On right course - innovative tub cleans up awards

Taking a bath has never been so exciting.

The difference with this tub is, you are likely to come out dirtier than when you went in.

Five Otago Polytechnic level 2 automotive mechanical engineering students have built a bath tub on wheels, with a 200cc rotary hoe engine that can push it to speeds of more than 50kmh.

It comes complete with a shower curtain (to contain mud-spatter), a bottle of shampoo (purely for show) and even some rubber ducks (for the cute-factor).

Otago Polytechnic level 2 automotive mechanical engineering students (from left) Stoney Huntley, Mikayley Bennett and Arizona Greig take their award-winning bath kart for a spin. Absent: Hayley Buchanan and Cleveland Kaiwai. Photo: Stephen Jaquiery
Otago Polytechnic level 2 automotive mechanical engineering students (from left) Stoney Huntley, Mikayley Bennett and Arizona Greig take their award-winning bath kart for a spin. Absent: Hayley Buchanan and Cleveland Kaiwai. Photo: Stephen Jaquiery
Wisely, team member Arizona Greig said the plug had been removed because the kart did not handle well when it was full of water.

''We thrash it around a bit. It wipes out a lot.

''It's definitely a lot of fun.''

The kart was built by Arizona (17), Stoney Huntley (17), Mikayley Bennett (19), Hayley Buchanan (27) and Cleveland Kaiwai (17), and took about 10 weeks to complete.

The kart was recently entered in the Otago Southland Grass Karts Championship in Gore, where it won the people's choice award, the best construction award, the best appearance award and first place overall.

Polytechnic engineering trades lecturer Stuart Hewson said the results were outstanding.

''We haven't had this much success before.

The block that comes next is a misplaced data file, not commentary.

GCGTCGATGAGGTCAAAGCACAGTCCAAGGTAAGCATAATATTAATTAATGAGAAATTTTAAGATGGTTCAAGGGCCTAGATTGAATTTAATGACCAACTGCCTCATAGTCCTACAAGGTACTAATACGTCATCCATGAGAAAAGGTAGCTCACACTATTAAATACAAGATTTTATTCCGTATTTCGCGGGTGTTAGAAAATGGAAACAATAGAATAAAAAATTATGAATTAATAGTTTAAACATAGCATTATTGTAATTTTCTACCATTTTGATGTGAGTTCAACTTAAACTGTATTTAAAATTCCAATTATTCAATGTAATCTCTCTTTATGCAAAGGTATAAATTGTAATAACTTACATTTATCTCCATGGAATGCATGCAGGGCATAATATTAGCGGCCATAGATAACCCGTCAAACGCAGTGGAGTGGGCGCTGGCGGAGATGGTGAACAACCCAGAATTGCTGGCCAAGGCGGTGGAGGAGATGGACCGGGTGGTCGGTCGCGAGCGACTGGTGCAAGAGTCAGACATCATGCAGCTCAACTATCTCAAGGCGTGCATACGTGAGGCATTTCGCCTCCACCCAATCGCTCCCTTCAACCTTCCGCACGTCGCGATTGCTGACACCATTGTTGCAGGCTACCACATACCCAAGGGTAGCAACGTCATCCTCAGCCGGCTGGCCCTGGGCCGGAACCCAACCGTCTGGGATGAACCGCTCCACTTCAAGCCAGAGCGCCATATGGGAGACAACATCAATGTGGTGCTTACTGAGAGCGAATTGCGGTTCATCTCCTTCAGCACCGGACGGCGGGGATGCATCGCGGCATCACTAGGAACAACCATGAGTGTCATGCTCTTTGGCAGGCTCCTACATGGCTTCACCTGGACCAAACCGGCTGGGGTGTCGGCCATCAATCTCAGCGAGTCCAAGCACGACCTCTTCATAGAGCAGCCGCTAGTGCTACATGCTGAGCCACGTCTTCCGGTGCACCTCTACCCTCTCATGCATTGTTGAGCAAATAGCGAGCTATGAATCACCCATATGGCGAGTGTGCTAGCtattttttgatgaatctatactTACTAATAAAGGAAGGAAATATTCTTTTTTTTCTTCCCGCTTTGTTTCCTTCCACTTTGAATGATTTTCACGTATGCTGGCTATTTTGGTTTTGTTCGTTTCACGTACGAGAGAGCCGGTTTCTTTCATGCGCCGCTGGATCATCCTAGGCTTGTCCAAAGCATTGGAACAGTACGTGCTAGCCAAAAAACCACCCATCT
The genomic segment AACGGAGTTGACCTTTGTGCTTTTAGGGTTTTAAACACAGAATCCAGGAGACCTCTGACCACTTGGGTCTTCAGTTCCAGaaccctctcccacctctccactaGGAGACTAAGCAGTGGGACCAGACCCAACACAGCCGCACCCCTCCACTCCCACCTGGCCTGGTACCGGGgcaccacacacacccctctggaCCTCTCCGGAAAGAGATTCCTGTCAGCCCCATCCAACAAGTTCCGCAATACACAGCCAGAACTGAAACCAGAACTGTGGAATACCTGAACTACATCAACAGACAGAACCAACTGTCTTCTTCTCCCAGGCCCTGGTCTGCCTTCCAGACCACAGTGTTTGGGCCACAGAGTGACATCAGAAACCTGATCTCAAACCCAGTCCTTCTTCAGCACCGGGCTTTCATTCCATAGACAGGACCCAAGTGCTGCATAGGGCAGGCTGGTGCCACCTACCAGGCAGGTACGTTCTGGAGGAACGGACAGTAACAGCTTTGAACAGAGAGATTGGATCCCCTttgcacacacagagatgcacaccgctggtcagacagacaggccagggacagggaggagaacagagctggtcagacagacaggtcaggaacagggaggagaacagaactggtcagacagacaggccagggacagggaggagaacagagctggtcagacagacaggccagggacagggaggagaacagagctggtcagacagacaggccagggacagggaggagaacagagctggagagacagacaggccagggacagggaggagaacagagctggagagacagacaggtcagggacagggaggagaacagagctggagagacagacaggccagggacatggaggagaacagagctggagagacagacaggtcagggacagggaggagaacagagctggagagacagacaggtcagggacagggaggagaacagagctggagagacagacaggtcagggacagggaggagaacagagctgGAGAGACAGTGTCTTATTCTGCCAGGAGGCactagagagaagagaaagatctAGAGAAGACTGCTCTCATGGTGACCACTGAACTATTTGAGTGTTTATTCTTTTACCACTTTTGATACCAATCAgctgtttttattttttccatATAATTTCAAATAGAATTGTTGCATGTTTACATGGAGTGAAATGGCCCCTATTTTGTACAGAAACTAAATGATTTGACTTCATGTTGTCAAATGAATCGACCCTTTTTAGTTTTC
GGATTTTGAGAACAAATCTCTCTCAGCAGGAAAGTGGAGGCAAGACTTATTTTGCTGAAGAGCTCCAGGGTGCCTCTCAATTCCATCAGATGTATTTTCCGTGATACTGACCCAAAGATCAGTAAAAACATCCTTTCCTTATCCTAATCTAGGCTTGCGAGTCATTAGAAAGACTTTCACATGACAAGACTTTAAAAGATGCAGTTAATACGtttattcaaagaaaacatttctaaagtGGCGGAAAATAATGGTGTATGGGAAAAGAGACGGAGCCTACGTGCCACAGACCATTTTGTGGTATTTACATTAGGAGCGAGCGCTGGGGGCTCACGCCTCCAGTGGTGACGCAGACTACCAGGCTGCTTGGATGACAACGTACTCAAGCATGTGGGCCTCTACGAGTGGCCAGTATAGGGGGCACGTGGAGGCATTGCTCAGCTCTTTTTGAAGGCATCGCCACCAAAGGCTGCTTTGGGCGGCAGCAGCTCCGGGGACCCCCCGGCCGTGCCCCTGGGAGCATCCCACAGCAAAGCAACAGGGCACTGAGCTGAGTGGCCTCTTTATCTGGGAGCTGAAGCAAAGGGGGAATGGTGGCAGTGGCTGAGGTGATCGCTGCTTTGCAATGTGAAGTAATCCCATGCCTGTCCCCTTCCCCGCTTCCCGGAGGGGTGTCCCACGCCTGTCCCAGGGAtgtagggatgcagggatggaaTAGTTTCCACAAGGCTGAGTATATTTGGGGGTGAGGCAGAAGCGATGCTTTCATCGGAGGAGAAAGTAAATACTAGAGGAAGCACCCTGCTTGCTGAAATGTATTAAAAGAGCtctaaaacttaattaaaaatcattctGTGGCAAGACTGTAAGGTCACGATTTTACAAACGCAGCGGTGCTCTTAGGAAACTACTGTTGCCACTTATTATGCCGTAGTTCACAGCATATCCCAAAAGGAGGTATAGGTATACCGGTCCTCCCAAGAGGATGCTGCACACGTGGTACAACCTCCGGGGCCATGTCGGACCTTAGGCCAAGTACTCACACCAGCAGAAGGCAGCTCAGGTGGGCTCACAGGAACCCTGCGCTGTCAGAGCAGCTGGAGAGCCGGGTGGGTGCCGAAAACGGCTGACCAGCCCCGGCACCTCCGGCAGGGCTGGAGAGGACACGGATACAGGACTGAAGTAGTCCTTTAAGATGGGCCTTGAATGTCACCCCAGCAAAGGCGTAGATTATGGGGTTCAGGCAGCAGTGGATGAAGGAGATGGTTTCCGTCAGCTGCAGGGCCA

''We're pretty stoked. We're really proud of them.

''They've really focused on the quality and the finish, and it stood out above and beyond the other students at the championship.''

While the students were delighted with the results, they said the biggest reward came from the course itself because it had given them another path of education other than school.

Mr Hewson said they were among a group of students who were essentially, ''early school-leavers''.

''This is a really good course that gives them six hours of automotive training and 18 hours of engineering training each week.

''So they do welding, fabricating, machining and every aspect of automotive.

''It's like a big science lab for them - it gives them an opportunity to try different things out.''

He said it was keeping them more engaged in education than perhaps they would have been if they were still at school.

''They're a lot more confident, a lot more relaxed about learning and a lot more engaged.

''It's working really well for them and they've got a career path going forward.''

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